Parallel apply in Python

Often in text analytics, we need to process many sentences as part of the text pre-processing (e.g. stemming, stop word removal, punctuation removal) prior to creating the DTM.

Processing the corpus serially would take quite a long time and often we would use SMP to help speed up the process. One of the most useful functions is the apply functions.

In R, this is relatively simple using parapply or dopar. We would just simply use these in place of the familiar apply family of functions. You can learn more about the apply family of functions from the links below:

However with Python, there is no out-of-the-box implementation of parallel apply. And while it is not difficult to create your own parallel apply function, a common limitation is that you cannot pass in a dynamic list of parameters (unlike R). And while there are different solutions available (see links below), they require a lot of wrapper functions and using the ZIP function may not allow you to pass in the partitioned data frame easily.

Note: There’s a fork of multiprocessing called pathos that looks to resolve this issue – however I have not been able to test it.

This short article will show you an example of how you can create your own parallel apply function that allows you to pass in a dynamic list of parameters – thereby making your code more generic and applicable across many different types of functions.

As this parallel apply function in Python will require only the Multiprocessing and Pandas package, it should be easily portable.

I have used code from two separate sites as references to create this tutorial and you can reference them here:

Base parApply Function

We start with the base parApply function as follows:

from multiprocessing import Pool, cpu_count

def parApply(dfGrouped, func):
    with Pool(cpu_count()) as p:
    ret_list =, [group for name, group in dfGrouped])
    return pandas.concat(ret_list)

This function uses the Map function to execute “func” based on the partitioned dataframe. Once the execution is done, the partitions are then concatenated back to form the original dataframe.

However, one of the major issues is that “map” here does not allow multiple parameters as inputs to the function.

Create Class wrapper for dynamic parameter list

The following details the code to create a wrapper class to capture the dynamic parameter list

class WithExtraArgs(object):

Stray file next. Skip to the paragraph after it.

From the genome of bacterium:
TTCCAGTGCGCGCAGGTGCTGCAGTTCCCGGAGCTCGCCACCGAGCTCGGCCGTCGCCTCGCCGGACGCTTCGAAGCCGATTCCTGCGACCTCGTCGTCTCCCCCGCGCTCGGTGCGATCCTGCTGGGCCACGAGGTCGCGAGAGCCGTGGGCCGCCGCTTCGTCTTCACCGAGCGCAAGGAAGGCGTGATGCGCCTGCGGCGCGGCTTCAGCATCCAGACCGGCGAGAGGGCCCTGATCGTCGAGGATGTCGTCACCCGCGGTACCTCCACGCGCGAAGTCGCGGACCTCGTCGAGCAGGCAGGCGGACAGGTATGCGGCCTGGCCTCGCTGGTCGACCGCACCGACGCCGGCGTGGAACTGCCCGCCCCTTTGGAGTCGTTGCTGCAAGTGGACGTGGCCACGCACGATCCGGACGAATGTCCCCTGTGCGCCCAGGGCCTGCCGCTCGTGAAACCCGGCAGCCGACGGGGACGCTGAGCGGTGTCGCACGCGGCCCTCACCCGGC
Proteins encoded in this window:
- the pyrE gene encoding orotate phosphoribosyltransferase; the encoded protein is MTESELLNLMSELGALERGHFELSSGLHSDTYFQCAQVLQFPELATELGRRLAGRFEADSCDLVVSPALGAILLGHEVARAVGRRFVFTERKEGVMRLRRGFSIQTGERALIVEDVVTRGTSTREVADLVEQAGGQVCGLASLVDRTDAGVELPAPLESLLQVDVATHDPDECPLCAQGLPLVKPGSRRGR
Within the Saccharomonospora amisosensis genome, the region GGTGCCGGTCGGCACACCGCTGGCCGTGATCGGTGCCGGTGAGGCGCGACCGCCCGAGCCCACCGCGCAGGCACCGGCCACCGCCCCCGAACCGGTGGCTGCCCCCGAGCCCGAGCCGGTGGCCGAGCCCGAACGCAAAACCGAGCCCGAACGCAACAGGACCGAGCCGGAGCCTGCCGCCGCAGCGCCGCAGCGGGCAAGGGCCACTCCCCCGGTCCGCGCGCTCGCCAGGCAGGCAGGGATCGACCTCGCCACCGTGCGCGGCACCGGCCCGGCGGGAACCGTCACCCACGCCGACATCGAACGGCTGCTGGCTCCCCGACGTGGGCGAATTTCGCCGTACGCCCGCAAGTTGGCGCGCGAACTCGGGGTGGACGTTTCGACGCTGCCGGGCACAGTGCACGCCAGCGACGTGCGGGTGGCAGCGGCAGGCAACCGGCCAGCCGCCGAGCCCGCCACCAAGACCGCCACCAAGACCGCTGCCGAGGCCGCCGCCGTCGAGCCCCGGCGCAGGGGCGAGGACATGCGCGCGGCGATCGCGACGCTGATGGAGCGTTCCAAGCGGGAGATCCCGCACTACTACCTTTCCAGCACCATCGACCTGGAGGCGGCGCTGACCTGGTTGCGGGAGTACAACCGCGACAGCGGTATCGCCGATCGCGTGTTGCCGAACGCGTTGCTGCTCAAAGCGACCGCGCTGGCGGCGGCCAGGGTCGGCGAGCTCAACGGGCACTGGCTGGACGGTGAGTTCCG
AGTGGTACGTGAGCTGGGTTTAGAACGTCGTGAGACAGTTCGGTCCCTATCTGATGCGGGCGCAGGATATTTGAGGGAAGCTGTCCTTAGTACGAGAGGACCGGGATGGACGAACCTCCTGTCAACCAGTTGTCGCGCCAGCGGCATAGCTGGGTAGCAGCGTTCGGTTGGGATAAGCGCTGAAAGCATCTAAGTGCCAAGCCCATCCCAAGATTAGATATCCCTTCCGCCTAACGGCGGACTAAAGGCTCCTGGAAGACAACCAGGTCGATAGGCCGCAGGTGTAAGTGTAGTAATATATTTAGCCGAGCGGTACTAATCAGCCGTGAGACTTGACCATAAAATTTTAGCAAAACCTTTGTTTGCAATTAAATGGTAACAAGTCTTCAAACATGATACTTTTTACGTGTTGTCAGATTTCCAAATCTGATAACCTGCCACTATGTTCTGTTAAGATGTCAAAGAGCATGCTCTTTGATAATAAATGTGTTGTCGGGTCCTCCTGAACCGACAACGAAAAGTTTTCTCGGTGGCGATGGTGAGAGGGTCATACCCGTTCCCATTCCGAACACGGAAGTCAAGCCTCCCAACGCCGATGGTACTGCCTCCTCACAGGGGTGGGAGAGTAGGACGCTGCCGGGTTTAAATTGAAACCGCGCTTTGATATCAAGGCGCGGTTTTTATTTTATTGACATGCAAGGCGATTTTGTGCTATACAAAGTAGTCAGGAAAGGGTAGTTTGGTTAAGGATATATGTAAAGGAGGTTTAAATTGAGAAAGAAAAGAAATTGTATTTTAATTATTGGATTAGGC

def __init__(self, func, **args):
        self.func = func
        self.args = args
    def __call__(self, df):
        return self.func(df, **self.args)

def applyParallel(dfGrouped, func, kwargs):
    with Pool(cpu_count()) as p:
        ret_list =, **kwargs), [group for name, group in dfGrouped])
    return pd.concat(ret_list)

The special syntax, *args and **kwargs in function definitions is used to pass a variable number of arguments to a function. The single asterisk form (*args) is used to pass a non-keyworded, variable-length argument list, and the double asterisk form is used to pass a keyworded, variable-length argument list.

Since it is possible that the list of arguments for functions may be unknown, it may be better to use a keyworded, variable-length argument list.

Using the applyParallel function

To use the applyParallel function, you first define the function to be applied (in this example remove_punct )

The remove_punct function strips out all the punctuation characters from a column with text data in the data frame and then creates the new column based on the index and with the new column name. Note that the function has 4 parameters with the first parameter as the partitioned data frame and 3 other parameters (destination col index, destination column name and source column name)

def remove_punct(df, dest_col_ind, dest_col_name, src_col_name):
    df.insert(dest_col_ind, dest_col_name, df.apply(lambda x: re.sub('['+string.punctuation+']', '',x[src_col_name]), axis=1, raw=True))
    return df

#kwargs = {"dest_col_ind": 4, "dest_col_name": "q1nopunct", "src_col_name": "question1"}

applyParallel(df_train.groupby(df_train.grpId), remove_punct, {"dest_col_ind": 4, "dest_col_name": "TargetCol", "src_col_name": "OriginalCol"})

Next you just simply call the applyParallel function with the source data frame, function, and a list of keyworded and variable value pairs.

Please note the following:

  • The keyword in the argument list and the function (i.e remove_punct) parameters have the same name. This allows automatic matching of the keyword to the parameter.
  • The remove_punct function has 4 parameters but only 3 are in the dynamic argument list. This is intentional because the following line in the wrapper class WithExtraArgs has the first parameter already mapped to the data frame
self.func(df, **self.args)

And so with just the above few lines of additional Python code, you are now able to parallelise the apply function for use with your functions without having to always redefine the applyParallel function.

You can download the source code on Github for your easy reference.

Hope this helps in your coding!


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